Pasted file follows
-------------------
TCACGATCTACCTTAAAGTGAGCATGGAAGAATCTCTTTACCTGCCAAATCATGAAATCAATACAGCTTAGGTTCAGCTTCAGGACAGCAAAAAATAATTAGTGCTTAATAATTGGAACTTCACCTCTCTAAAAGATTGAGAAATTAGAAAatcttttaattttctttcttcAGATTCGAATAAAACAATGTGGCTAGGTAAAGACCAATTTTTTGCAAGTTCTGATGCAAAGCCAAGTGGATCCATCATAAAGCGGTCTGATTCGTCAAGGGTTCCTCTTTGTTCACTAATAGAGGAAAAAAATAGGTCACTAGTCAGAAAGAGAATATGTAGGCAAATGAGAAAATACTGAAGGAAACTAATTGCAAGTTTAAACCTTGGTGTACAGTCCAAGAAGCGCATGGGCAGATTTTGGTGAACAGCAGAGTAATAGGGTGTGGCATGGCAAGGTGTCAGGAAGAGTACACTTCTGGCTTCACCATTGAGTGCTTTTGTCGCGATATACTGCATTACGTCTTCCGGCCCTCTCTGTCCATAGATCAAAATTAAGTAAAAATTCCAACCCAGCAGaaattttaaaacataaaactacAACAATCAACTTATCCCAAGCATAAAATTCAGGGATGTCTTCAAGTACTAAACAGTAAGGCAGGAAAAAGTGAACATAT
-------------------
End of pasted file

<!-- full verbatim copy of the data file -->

TCACGATCTACCTTAAAGTGAGCATGGAAGAATCTCTTTACCTGCCAAATCATGAAATCAATACAGCTTAGGTTCAGCTTCAGGACAGCAAAAAATAATTAGTGCTTAATAATTGGAACTTCACCTCTCTAAAAGATTGAGAAATTAGAAAatcttttaattttctttcttcAGATTCGAATAAAACAATGTGGCTAGGTAAAGACCAATTTTTTGCAAGTTCTGATGCAAAGCCAAGTGGATCCATCATAAAGCGGTCTGATTCGTCAAGGGTTCCTCTTTGTTCACTAATAGAGGAAAAAAATAGGTCACTAGTCAGAAAGAGAATATGTAGGCAAATGAGAAAATACTGAAGGAAACTAATTGCAAGTTTAAACCTTGGTGTACAGTCCAAGAAGCGCATGGGCAGATTTTGGTGAACAGCAGAGTAATAGGGTGTGGCATGGCAAGGTGTCAGGAAGAGTACACTTCTGGCTTCACCATTGAGTGCTTTTGTCGCGATATACTGCATTACGTCTTCCGGCCCTCTCTGTCCATAGATCAAAATTAAGTAAAAATTCCAACCCAGCAGaaattttaaaacataaaactacAACAATCAACTTATCCCAAGCATAAAATTCAGGGATGTCTTCAAGTACTAAACAGTAAGGCAGGAAAAAGTGAACATAT